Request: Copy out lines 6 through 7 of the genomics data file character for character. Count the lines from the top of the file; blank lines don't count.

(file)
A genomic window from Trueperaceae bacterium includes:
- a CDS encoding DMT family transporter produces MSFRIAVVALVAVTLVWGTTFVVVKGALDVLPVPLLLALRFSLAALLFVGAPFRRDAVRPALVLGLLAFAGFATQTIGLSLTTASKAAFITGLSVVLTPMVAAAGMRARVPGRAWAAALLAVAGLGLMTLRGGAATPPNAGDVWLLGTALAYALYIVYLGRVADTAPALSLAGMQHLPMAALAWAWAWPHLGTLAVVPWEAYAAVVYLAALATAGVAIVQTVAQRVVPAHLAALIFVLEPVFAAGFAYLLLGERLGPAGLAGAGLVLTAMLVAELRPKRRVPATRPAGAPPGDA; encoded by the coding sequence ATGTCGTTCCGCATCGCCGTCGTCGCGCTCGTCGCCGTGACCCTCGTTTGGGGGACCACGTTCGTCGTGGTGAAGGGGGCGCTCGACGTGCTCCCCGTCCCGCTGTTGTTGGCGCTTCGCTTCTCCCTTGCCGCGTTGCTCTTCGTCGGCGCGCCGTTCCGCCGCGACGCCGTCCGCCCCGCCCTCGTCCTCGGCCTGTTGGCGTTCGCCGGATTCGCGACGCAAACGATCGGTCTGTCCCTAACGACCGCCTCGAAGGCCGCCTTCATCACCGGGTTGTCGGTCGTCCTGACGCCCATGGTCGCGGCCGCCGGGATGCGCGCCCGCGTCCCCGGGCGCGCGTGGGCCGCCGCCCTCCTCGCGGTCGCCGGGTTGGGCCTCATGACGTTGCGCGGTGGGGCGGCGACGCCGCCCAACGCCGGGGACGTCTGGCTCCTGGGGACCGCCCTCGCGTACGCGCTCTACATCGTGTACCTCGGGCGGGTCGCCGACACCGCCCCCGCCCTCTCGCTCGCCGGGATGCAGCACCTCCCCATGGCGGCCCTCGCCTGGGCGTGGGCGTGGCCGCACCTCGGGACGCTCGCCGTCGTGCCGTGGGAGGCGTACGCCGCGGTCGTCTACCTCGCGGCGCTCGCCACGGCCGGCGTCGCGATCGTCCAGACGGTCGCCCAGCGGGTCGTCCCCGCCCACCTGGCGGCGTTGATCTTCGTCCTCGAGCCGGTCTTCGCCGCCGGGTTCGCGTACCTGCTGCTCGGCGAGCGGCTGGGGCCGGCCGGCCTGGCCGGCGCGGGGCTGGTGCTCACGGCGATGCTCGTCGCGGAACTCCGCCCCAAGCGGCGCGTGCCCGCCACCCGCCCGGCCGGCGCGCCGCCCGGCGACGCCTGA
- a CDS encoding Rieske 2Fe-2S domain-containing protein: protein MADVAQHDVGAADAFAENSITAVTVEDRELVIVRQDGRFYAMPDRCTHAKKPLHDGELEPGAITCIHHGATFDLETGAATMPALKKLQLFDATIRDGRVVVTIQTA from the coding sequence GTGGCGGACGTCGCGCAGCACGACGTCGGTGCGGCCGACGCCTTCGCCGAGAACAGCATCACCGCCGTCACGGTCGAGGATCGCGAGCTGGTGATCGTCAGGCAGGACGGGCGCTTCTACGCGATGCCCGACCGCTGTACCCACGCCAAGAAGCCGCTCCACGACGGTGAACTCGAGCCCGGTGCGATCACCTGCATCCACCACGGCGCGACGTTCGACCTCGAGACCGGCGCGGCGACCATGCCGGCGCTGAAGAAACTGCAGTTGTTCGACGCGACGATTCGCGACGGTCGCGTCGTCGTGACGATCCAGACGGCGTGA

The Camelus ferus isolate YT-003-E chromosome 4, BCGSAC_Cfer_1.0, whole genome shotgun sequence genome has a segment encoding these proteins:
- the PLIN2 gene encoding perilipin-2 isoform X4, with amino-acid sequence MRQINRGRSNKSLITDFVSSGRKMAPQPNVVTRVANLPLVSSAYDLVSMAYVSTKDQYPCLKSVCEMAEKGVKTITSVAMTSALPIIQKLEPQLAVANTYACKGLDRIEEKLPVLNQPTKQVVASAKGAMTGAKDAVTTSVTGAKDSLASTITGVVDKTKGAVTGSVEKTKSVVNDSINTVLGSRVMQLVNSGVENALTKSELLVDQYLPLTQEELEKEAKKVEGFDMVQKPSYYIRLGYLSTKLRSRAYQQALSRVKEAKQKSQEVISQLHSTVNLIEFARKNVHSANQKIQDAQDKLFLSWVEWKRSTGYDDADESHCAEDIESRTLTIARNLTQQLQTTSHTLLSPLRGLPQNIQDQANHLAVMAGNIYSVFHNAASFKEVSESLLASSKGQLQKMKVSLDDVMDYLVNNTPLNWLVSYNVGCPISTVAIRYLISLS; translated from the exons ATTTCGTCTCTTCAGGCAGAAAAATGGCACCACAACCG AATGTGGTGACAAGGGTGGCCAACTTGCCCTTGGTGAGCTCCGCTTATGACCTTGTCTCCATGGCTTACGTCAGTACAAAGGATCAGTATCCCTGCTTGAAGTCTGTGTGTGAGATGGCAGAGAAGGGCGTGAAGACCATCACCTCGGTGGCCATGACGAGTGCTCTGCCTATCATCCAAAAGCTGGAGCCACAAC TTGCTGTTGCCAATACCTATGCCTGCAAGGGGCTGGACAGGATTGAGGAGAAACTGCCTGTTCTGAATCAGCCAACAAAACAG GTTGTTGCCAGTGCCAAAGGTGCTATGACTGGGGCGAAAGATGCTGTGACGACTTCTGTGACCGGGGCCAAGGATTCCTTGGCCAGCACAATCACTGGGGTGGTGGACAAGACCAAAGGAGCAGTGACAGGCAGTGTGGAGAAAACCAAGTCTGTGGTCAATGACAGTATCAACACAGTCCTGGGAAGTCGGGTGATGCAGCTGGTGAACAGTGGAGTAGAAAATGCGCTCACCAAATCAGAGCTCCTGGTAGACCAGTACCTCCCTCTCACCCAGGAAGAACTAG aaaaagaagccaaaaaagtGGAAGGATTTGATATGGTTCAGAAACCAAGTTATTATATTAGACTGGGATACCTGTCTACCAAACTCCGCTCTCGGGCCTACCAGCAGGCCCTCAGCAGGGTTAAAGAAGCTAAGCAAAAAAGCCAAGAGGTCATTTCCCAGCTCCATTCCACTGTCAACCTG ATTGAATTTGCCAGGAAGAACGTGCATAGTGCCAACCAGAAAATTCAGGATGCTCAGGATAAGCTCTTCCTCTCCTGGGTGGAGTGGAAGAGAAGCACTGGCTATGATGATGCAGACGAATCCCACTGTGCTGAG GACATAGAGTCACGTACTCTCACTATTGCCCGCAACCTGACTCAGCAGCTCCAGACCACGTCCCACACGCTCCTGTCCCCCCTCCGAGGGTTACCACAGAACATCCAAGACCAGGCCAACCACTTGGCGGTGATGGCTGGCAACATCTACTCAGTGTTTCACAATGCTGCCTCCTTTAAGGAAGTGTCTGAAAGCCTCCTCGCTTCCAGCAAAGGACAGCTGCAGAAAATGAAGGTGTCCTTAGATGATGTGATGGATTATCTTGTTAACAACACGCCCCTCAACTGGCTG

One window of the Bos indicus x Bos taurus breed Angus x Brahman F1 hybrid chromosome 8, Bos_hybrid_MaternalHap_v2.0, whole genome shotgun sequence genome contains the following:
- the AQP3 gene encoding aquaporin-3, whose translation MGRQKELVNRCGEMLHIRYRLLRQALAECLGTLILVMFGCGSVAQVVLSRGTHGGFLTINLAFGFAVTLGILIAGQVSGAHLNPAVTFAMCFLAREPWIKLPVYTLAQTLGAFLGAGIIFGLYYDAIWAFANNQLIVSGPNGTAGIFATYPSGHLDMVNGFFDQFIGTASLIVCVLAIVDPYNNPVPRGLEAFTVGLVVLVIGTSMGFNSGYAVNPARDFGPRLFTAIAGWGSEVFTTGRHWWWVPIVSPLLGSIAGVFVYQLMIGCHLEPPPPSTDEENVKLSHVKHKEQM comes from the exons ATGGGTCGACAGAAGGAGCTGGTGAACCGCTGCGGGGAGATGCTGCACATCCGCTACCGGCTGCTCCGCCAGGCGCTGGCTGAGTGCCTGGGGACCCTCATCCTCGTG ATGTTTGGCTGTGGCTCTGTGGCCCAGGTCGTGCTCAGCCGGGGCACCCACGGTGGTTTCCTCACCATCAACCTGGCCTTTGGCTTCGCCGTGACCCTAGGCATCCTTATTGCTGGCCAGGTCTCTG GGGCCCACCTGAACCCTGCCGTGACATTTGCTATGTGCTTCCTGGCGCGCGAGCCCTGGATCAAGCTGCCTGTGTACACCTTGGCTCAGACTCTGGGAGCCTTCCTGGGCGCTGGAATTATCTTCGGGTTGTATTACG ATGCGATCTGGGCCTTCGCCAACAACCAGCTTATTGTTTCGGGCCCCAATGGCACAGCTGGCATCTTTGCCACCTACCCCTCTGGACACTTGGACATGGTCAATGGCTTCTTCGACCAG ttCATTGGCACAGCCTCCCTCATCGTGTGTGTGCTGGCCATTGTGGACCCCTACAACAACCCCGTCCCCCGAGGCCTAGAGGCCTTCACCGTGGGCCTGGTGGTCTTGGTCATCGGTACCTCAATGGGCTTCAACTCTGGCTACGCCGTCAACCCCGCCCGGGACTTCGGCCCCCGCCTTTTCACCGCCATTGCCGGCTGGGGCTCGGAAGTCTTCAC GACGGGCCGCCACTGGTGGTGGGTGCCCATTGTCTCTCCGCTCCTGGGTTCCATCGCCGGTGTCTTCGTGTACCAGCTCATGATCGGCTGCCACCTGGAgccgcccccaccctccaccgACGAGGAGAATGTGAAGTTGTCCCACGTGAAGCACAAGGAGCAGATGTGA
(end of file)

One window of the Bos indicus x Bos taurus breed Angus x Brahman F1 hybrid chromosome 8, Bos_hybrid_MaternalHap_v2.0, whole genome shotgun sequence genome contains the following:
- the AQP3 gene encoding aquaporin-3, whose translation MGRQKELVNRCGEMLHIRYRLLRQALAECLGTLILVMFGCGSVAQVVLSRGTHGGFLTINLAFGFAVTLGILIAGQVSGAHLNPAVTFAMCFLAREPWIKLPVYTLAQTLGAFLGAGIIFGLYYDAIWAFANNQLIVSGPNGTAGIFATYPSGHLDMVNGFFDQFIGTASLIVCVLAIVDPYNNPVPRGLEAFTVGLVVLVIGTSMGFNSGYAVNPARDFGPRLFTAIAGWGSEVFTTGRHWWWVPIVSPLLGSIAGVFVYQLMIGCHLEPPPPSTDEENVKLSHVKHKEQM comes from the exons ATGGGTCGACAGAAGGAGCTGGTGAACCGCTGCGGGGAGATGCTGCACATCCGCTACCGGCTGCTCCGCCAGGCGCTGGCTGAGTGCCTGGGGACCCTCATCCTCGTG ATGTTTGGCTGTGGCTCTGTGGCCCAGGTCGTGCTCAGCCGGGGCACCCACGGTGGTTTCCTCACCATCAACCTGGCCTTTGGCTTCGCCGTGACCCTAGGCATCCTTATTGCTGGCCAGGTCTCTG GGGCCCACCTGAACCCTGCCGTGACATTTGCTATGTGCTTCCTGGCGCGCGAGCCCTGGATCAAGCTGCCTGTGTACACCTTGGCTCAGACTCTGGGAGCCTTCCTGGGCGCTGGAATTATCTTCGGGTTGTATTACG ATGCGATCTGGGCCTTCGCCAACAACCAGCTTATTGTTTCGGGCCCCAATGGCACAGCTGGCATCTTTGCCACCTACCCCTCTGGACACTTGGACATGGTCAATGGCTTCTTCGACCAG ttCATTGGCACAGCCTCCCTCATCGTGTGTGTGCTGGCCATTGTGGACCCCTACAACAACCCCGTCCCCCGAGGCCTAGAGGCCTTCACCGTGGGCCTGGTGGTCTTGGTCATCGGTACCTCAATGGGCTTCAACTCTGGCTACGCCGTCAACCCCGCCCGGGACTTCGGCCCCCGCCTTTTCACCGCCATTGCCGGCTGGGGCTCGGAAGTCTTCAC GACGGGCCGCCACTGGTGGTGGGTGCCCATTGTCTCTCCGCTCCTGGGTTCCATCGCCGGTGTCTTCGTGTACCAGCTCATGATCGGCTGCCACCTGGAgccgcccccaccctccaccgACGAGGAGAATGTGAAGTTGTCCCACGTGAAGCACAAGGAGCAGATGTGA